Bad breath, also called halitosis, can be an embarrassing problem. It can be caused by the foods you eat, dry mouth, tobacco products, or a medical disorder. Maintaining proper oral health can help reduce or eliminate bad breath.
Bad Breath Causes
Bad breath (halitosis) can be caused by a variety of things including diet, medication, poor oral hygiene, and diseases or conditions such as diabetes, GERD, lactose intolerance, gum disease, and more. Treatment for bad breath depends on the cause.
There are many things that can cause bad breath, including the following:
* When a person does not brush or floss their teeth thoroughly, food particles may remain in the mouth. These particles may rot and cause foul odors. In addition, food particles over time can promote the growth of bacteria, which can also cause foul odors. The bacteria can also lead to tooth decay and gum disease.
* Foods with strong odors also affect the air a person exhales. Foods commonly known to contribute to bad breath include onions and garlic, exotic spices (such as curry), some cheeses, fish, and acidic beverages such as coffee. Foods are absorbed into the bloodstream and then transferred to the lungs, causing noticeable odors when exhaled. These foods may also cause gastrointestinal upset and belching, which can contribute to bad breath. In addition, certain supplements such as fish oil capsules can contribute to bad breath.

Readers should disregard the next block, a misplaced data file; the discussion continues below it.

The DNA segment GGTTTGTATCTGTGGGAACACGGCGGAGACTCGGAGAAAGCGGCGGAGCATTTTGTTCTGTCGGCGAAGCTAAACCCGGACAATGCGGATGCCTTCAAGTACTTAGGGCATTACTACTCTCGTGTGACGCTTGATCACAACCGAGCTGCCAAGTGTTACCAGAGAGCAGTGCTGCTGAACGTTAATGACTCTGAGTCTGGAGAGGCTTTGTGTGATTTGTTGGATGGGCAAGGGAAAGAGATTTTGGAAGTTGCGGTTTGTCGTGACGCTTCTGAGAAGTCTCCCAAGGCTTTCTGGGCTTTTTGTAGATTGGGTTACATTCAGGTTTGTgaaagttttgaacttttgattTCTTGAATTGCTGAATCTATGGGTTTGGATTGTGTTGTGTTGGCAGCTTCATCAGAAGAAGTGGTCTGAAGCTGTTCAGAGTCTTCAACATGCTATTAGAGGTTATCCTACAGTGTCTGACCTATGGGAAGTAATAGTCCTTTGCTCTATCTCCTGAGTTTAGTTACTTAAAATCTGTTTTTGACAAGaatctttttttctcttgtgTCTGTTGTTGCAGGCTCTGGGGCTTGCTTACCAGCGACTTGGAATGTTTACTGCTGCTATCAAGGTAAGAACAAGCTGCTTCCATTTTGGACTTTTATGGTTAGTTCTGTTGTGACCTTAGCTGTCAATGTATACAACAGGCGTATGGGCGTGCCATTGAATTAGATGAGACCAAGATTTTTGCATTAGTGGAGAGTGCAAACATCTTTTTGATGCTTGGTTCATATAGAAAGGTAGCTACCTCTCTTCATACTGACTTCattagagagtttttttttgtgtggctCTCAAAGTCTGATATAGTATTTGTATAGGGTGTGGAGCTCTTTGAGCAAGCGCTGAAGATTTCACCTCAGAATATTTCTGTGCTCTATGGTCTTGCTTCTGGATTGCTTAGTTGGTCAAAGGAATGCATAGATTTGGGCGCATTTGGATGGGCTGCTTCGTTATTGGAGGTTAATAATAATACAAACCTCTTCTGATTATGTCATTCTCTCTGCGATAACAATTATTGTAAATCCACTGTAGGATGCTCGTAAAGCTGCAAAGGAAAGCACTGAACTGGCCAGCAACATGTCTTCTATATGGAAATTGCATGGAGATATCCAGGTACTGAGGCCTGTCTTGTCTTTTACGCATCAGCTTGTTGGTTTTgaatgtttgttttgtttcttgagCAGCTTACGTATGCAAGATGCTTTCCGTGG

* Low carbohydrate diets may also cause what is known as ‘ketone breath.’ So-called ‘low carb’ diets cause the body to burn fat as its energy source. The end-product of making this energy are ketones, which cause a fruity acetone-like odor on the breath when exhaled.
* Bad breath can also be caused by decreased flow of saliva, which is a vital part of the digestive process and removes odor-causing particles in the mouth. Also called xerostomia, dry mouth may be caused by medications, breathing through the mouth, or salivary gland problems.
* In addition to causing bad breath, smoking or chewing tobacco-based products can stain teeth, irritate gum tissue, and exacerbate tooth decay.
Certain medical disorders may cause bad breath, for example:
* gum or periodontal infection,
* throat infection (pharyngitis or tonsillitis),
* local infection in the respiratory tract,
* chronic sinusitis and/or post-nasal drip,
* chronic bronchitis,
* gastroesophageal reflux disease (GERD),
* liver or kidney disease,
* Sjogren’s syndrome (causes xerostomia), and
* lactose intolerance.
Dentures or Dental Appliances
* Dentures or dental appliances, such as braces, can contribute to bad breath. Most often it is due to food particles that are not properly cleansed from the appliances. Loose-fitting dentures can contribute to sores and localized infections in the mouth, which can cause bad breath.
* Overnight, bacteria accumulate in the mouth, causing bad breath that is commonly referred to as ‘morning breath.’ Some people breathe through their mouth at night, which can cause dry mouth and worsen morning breath.
Bad Breath Symptoms
Many individuals with bad breath may be unaware they have it, or their symptoms may only be temporary. The odor often depends upon the source or underlying cause of the bad breath.
Some common symptoms of bad breath include:
* bad breath smell,
* bad taste or taste changes,